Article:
He had agreed on the condition that he would go away with two English words every day. And so the news sessions started, always ending with a brief lesson, and each word he taught, the boy repeated after him, then wrote down the word, along with its meaning in Urdu, and a sentence, which was dictated by the fruit seller. His daily homework was to find these words in the newspaper (which he was always excited about) and to make sentences, for which the boy used the English words in an Urdu sentence. It was towards the end of the first week that he was introduced to two words that disturbed things: life and death. He repeated the nine letters after his teacher 12 times and after a hundred and eight letters in the air, he gathered them and wrote them down at the back of his English notebook, along with their meanings and a sentence.

The next day when he was about to throw the newspaper, his throw stopped in mid-air as he recognised one of the words in the headlines across all papers. He was so pleased he had spotted ‘death’ in big, bold letters. But as he cycled away, the meaning of the word came to him, and for the first time, the newspapers on his cycle felt heavy. And he suddenly realised that all the words he carried had weight. And he pedalled harder to keep the cycle moving. His heart, confused, began to beat in an odd manner. He looked again at the remaining newspapers and before ‘death’ there were numbers, double digit numbers. He stopped the cycle and tried to read who had died and where the deaths had occurred but the other English words gave nothing away about themselves. The number common across newspapers was ‘18.’ And he looked at it. The number suddenly seemed very, very cold to him. And aloof. It hid so many lives inside of itself, he thought. Households which had been broken, neatly into half. Dreams which had been buried. Futures that had been altered. And without knowing any of those people, he felt a soft weight as if all those had previously existed, now, had their 90 toes resting on his heart.

For the next few days, his throws never landed on the doormat and instead landed on the car, air conditioning units and sometimes on the terrace or roof. His arm still had the same strength but he was no longer sure if he wanted to share the news. What if he didn’t throw the newspaper on that particular day? Would it be better that people did not know about the deaths? But he threw it anyway, he was merely a messenger and so in one throw, he threw death, life, killings, birth, damage, destruction, and rebuilding onto doormats and once again his throws began to land softly, despite the baggage.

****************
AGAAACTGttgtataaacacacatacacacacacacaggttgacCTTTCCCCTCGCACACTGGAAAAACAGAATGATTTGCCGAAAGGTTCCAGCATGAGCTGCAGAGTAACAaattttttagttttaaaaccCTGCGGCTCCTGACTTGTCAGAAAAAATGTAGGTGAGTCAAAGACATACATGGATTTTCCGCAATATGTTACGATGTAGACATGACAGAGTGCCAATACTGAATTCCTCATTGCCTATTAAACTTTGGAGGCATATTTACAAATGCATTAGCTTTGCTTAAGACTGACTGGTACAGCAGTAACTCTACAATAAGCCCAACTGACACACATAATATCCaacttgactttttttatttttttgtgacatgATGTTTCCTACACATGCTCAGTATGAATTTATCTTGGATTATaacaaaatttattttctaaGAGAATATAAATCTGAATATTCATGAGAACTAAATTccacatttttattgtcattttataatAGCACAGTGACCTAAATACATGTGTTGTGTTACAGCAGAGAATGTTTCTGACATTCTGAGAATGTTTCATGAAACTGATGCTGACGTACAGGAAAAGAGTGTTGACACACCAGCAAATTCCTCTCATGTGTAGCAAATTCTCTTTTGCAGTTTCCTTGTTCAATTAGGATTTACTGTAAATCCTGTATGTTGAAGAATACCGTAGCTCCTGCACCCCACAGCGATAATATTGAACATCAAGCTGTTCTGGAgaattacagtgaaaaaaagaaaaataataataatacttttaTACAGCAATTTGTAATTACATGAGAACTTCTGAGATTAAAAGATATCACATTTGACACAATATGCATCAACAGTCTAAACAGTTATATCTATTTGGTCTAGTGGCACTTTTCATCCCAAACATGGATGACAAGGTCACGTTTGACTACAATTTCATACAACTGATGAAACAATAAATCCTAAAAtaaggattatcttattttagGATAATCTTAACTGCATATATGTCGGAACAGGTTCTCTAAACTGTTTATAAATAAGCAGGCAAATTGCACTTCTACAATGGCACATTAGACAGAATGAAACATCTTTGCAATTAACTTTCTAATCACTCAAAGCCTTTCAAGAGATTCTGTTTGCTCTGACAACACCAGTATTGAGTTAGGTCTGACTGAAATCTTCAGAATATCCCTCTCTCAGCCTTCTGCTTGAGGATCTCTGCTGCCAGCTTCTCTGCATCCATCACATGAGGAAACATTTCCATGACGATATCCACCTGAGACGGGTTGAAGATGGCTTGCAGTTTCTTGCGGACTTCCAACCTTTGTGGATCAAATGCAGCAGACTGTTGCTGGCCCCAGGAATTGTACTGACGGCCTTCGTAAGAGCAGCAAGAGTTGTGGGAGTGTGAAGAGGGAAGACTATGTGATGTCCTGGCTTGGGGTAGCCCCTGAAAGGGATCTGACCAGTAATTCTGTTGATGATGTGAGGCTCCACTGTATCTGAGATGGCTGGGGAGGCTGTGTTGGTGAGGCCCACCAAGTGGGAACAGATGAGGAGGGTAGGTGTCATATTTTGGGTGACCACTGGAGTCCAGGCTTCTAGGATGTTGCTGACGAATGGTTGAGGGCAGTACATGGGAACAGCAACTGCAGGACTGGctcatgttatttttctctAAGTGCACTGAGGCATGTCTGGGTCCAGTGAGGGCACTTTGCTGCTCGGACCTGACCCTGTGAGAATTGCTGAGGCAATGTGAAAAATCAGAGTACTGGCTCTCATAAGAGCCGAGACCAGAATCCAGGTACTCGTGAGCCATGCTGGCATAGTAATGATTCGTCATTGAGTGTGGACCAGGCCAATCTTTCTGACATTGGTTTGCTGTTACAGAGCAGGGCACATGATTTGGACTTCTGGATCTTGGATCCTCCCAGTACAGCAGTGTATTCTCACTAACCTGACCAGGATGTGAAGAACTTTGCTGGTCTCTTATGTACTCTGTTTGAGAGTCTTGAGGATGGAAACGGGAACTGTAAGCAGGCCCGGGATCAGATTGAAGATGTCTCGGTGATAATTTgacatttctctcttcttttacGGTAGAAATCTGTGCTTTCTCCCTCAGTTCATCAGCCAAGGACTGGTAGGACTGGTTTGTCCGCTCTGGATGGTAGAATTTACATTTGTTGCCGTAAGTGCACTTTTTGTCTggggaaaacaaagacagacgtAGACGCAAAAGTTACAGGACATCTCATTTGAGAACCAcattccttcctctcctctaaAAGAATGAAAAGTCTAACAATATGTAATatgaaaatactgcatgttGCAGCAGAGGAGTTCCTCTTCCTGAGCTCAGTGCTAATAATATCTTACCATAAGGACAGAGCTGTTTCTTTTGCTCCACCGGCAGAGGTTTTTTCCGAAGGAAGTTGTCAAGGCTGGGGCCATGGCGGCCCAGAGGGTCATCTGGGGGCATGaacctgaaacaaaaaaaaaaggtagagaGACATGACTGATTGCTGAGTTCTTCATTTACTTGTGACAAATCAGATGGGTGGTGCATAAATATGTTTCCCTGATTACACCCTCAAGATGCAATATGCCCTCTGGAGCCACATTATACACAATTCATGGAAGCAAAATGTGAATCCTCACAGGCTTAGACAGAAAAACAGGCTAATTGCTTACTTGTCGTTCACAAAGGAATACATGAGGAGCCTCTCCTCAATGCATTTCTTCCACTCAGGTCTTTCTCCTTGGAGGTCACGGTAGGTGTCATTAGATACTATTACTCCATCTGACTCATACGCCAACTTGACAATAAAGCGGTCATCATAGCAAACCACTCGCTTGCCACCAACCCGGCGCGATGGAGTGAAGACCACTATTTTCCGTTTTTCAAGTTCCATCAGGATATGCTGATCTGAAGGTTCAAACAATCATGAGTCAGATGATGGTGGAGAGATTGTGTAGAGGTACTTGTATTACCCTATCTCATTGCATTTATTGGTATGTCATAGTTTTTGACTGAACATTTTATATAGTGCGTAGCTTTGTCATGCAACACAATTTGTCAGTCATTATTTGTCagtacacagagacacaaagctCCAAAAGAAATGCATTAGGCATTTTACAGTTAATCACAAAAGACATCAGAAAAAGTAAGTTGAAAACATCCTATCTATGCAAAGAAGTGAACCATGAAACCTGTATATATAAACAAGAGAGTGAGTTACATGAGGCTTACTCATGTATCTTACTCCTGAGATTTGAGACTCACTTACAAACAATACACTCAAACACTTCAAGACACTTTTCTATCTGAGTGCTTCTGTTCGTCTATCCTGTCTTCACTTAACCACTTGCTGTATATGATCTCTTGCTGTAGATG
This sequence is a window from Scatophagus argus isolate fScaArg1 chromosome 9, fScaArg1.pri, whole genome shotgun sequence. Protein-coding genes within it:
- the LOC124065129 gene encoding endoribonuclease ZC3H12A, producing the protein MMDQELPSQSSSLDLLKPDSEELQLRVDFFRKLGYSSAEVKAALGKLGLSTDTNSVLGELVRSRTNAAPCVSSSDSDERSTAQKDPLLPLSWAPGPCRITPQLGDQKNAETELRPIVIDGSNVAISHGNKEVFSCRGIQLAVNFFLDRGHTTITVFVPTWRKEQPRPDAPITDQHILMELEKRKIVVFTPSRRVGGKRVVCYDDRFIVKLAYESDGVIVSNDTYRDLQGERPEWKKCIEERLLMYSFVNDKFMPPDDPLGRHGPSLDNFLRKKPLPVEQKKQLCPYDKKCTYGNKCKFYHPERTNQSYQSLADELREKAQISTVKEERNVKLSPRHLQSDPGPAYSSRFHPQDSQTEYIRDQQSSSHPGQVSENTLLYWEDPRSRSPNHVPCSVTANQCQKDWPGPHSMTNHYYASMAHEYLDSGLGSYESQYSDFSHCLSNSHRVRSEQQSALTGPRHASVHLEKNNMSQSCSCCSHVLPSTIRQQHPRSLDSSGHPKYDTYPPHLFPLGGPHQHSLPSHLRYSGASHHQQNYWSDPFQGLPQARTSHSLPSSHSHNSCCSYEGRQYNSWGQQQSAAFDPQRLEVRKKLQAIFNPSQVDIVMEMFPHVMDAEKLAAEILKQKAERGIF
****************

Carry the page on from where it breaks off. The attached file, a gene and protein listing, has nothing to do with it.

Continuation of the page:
The next few days, he was reluctant in repeating the new words after his teacher, and when the words appeared in the air, he plucked them indifferently and inattentively, and committed many spelling errors.

“What’s wrong?,” he asked.

“These words are not helping me.”

“Why?”

“The more words I know, the more I worry.”

The fruit seller briefly paused, and then continued.

“If you worry for those around you, that’s being human, no?”

“But what can I do for all that happens daily?”

“That’s a good question, and I don’t know the answer.”

And the boy smiled at the response. He had rarely heard these two phrases together. People often acknowledged the worth in his questions and then hurried to answer them as if the sight of an unanswered question was dangerous. Others (who because of little knowledge, time or energy) acknowledged their ignorance and then continued with what they were doing previously. But this was a first, to be acknowledged for a question, and for the question to stand unanswered alongside his teacher, with neither of them moving away.

He looked again at him, and asked him to repeat the words and their meanings, and his teacher responded.

“Feel, matlab mehsoos karna
forget, matlab bhool jana.”

He said them aloud, multiple times, wrote down their spellings, and their meanings.

“The sentence for these two words is..”

“Can I make a sentence this time?”

“Do you want to hear my sentence first?”

“No, I want to make one first, please.”

“Of course, the sentence can be in Urdu but you need to use the words in English.”

“Okay.”

And as his teacher waited, he wrote,

Agar mein feel kar sakta hun, tab mein kabhi forget nai karun ga.”
(If I can feel, then I will never forget.)

The fruit seller patted his head and with eyes that smiled softly, moved on with his cart.

Zain Murtaza Maken

Zain Murtaza Maken

A teaching fellow at Teach For Pakistan, he loves to write and read.

The views expressed by the writer and the reader comments do not necessarily reflect the views and policies of The Express Tribune.